Zinnias defy the Texas heat. They seem to shout, “You can’t get too hot for us!”

I prefer planting zinnia seeds straight into rich, well-drained soil. Not only do they do better than transplants, but you’re not limited to what only the nursery and every other gardener has. I plant everything from the short, bushy variety to the California giants.

The shorter, smaller blooms in the series called, “Profusion,” are a bit more resistant to powdery mildew. These low growing clumping type are perfect for edging or fillers in pots.

I have a strip in my front yard that is designated for cutting flowers. After the poppies and larkspurs are spent, I harvest their seeds, pull them up, and plant a variety of the California Giant Zinnias. To support their tall heavy-duty stalks, I place tomatoe cages over the tiny seedlings to accommodate and coral the tall blooms.

All varieties of zinnias benefit from consistent dead heading, which isn’t a problem for me since I’m constantly cutting these beauties for flower arrangements. My community knows that if they need a special occasion arrangement or a “just because” arrangement, they can give me one day’s notice and my cutting garden can deliver even during the hottest months because of these heat-loving beauties.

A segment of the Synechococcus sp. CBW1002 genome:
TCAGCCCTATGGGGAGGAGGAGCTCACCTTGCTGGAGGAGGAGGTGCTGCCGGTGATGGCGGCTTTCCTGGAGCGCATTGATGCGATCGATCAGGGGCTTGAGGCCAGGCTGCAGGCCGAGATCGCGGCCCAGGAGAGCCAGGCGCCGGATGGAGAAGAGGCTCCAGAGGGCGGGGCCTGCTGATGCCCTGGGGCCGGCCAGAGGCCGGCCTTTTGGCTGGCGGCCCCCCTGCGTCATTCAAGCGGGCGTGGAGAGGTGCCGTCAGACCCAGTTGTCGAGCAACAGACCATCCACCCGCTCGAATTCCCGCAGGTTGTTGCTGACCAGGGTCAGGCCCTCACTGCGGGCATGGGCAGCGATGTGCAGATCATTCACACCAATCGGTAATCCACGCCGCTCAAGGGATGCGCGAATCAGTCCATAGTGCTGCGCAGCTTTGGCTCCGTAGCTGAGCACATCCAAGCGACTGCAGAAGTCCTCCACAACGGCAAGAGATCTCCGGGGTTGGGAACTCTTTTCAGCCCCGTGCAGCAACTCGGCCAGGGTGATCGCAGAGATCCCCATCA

I plant zinnia seeds in succestion all the way through the end of summer. Consequently, I always have a fresh batch to harvest from June through October and even into November depending on the fickle Texas weather!

What are you waiting for? Pick up a packet of zinnia seeds today!

Zinnias, stout and stiff,

Stand no nonsense: their colors

Stare, their leaves

Grow straight out, their petals

Just like clipped cardboard,

Round, in neat flat rings.

Even cut and bunched

Arranged to please us

In the house, in the water, they 

Will hardly wilt – I know

Someone like zinnias: I wish

I were like zinnias


Valerie Worth

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